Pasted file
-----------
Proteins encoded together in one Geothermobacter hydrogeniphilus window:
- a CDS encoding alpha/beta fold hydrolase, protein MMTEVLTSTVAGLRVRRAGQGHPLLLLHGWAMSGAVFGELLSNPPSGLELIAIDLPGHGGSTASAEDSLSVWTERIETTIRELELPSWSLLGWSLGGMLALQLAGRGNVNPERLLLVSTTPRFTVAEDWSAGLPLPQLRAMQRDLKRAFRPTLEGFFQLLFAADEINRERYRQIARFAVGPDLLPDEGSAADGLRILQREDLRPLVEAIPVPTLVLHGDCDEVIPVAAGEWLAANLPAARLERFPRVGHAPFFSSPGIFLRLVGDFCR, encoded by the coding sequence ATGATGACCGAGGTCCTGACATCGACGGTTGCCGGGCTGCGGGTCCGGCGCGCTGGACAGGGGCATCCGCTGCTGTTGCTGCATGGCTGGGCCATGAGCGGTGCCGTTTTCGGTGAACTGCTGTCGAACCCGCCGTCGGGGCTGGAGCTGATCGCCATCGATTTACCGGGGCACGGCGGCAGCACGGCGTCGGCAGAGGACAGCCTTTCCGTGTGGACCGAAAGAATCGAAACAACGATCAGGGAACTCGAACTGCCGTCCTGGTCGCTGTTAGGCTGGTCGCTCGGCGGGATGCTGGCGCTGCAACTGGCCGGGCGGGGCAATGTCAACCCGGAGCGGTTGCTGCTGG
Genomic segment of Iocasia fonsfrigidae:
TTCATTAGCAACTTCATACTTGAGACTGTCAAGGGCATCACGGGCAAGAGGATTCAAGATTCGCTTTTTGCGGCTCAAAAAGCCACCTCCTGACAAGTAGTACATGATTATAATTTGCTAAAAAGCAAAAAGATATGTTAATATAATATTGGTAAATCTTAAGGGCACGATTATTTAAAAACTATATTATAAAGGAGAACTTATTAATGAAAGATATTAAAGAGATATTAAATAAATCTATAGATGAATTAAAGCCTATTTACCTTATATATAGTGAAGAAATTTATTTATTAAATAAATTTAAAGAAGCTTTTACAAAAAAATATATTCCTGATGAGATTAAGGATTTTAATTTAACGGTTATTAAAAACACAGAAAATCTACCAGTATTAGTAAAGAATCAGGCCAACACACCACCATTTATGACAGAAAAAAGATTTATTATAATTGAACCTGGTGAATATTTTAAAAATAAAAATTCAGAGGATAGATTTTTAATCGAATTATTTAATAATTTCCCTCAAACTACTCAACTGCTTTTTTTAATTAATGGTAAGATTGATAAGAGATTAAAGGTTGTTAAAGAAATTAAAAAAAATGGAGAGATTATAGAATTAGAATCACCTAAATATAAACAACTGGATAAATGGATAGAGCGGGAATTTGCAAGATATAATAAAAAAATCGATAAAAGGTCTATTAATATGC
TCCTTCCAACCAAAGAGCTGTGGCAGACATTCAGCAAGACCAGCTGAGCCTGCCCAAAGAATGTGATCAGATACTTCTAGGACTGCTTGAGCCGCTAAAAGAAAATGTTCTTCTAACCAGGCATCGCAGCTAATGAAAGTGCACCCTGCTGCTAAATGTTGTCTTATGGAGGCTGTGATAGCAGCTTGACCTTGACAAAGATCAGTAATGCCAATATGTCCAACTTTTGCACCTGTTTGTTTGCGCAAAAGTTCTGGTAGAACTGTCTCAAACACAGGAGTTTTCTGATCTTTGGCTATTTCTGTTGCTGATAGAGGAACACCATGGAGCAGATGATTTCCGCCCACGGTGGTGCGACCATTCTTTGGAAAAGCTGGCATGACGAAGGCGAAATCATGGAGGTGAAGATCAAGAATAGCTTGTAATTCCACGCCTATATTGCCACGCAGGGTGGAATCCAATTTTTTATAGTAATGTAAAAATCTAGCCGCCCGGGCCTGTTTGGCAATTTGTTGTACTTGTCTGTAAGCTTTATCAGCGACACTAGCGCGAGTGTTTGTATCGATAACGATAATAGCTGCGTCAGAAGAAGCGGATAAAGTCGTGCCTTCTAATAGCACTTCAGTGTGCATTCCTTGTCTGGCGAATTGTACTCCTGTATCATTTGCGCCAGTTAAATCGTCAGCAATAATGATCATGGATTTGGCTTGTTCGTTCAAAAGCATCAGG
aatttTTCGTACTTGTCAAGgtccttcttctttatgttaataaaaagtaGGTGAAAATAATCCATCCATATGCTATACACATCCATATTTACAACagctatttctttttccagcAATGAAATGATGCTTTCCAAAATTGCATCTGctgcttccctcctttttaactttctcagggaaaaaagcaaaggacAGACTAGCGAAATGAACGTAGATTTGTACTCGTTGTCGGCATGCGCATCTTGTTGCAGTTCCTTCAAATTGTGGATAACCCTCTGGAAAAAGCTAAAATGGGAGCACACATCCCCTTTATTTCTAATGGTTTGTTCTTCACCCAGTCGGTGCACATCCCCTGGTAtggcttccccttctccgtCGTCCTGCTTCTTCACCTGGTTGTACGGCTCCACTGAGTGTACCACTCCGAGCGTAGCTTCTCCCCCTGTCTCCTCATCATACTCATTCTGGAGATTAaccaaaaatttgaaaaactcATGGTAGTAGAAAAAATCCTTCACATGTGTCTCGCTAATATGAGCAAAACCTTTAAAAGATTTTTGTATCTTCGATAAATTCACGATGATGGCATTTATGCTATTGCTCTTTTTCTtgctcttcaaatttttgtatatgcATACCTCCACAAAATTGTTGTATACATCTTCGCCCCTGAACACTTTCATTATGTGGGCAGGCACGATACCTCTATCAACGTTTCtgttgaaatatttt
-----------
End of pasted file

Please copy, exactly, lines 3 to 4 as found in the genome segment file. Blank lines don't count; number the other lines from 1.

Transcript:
Genomic segment of Iocasia fonsfrigidae:
TTCATTAGCAACTTCATACTTGAGACTGTCAAGGGCATCACGGGCAAGAGGATTCAAGATTCGCTTTTTGCGGCTCAAAAAGCCACCTCCTGACAAGTAGTACATGATTATAATTTGCTAAAAAGCAAAAAGATATGTTAATATAATATTGGTAAATCTTAAGGGCACGATTATTTAAAAACTATATTATAAAGGAGAACTTATTAATGAAAGATATTAAAGAGATATTAAATAAATCTATAGATGAATTAAAGCCTATTTACCTTATATATAGTGAAGAAATTTATTTATTAAATAAATTTAAAGAAGCTTTTACAAAAAAATATATTCCTGATGAGATTAAGGATTTTAATTTAACGGTTATTAAAAACACAGAAAATCTACCAGTATTAGTAAAGAATCAGGCCAACACACCACCATTTATGACAGAAAAAAGATTTATTATAATTGAACCTGGTGAATATTTTAAAAATAAAAATTCAGAGGATAGATTTTTAATCGAATTATTTAATAATTTCCCTCAAACTACTCAACTGCTTTTTTTAATTAATGGTAAGATTGATAAGAGATTAAAGGTTGTTAAAGAAATTAAAAAAAATGGAGAGATTATAGAATTAGAATCACCTAAATATAAACAACTGGATAAATGGATAGAGCGGGAATTTGCAAGATATAATAAAAAAATCGATAAAAGGTCTATTAATATGC